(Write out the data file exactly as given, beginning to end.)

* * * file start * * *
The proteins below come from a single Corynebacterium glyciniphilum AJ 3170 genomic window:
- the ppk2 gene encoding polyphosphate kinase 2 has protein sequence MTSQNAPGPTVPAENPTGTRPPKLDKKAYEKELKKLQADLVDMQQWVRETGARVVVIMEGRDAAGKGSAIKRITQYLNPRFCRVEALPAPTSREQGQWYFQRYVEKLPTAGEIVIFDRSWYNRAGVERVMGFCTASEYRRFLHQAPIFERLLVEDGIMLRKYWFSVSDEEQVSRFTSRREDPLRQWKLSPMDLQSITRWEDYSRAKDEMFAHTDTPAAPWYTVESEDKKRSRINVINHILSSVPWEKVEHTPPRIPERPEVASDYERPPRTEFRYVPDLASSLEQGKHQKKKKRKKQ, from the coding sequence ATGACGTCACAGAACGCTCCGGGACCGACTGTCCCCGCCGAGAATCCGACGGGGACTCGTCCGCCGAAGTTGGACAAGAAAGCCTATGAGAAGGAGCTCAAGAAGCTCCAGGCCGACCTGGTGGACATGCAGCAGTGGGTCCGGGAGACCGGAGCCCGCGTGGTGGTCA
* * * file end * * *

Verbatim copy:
The proteins below come from a single Corynebacterium glyciniphilum AJ 3170 genomic window:
- the ppk2 gene encoding polyphosphate kinase 2 has protein sequence MTSQNAPGPTVPAENPTGTRPPKLDKKAYEKELKKLQADLVDMQQWVRETGARVVVIMEGRDAAGKGSAIKRITQYLNPRFCRVEALPAPTSREQGQWYFQRYVEKLPTAGEIVIFDRSWYNRAGVERVMGFCTASEYRRFLHQAPIFERLLVEDGIMLRKYWFSVSDEEQVSRFTSRREDPLRQWKLSPMDLQSITRWEDYSRAKDEMFAHTDTPAAPWYTVESEDKKRSRINVINHILSSVPWEKVEHTPPRIPERPEVASDYERPPRTEFRYVPDLASSLEQGKHQKKKKRKKQ, from the coding sequence ATGACGTCACAGAACGCTCCGGGACCGACTGTCCCCGCCGAGAATCCGACGGGGACTCGTCCGCCGAAGTTGGACAAGAAAGCCTATGAGAAGGAGCTCAAGAAGCTCCAGGCCGACCTGGTGGACATGCAGCAGTGGGTCCGGGAGACCGGAGCCCGCGTGGTGGTCA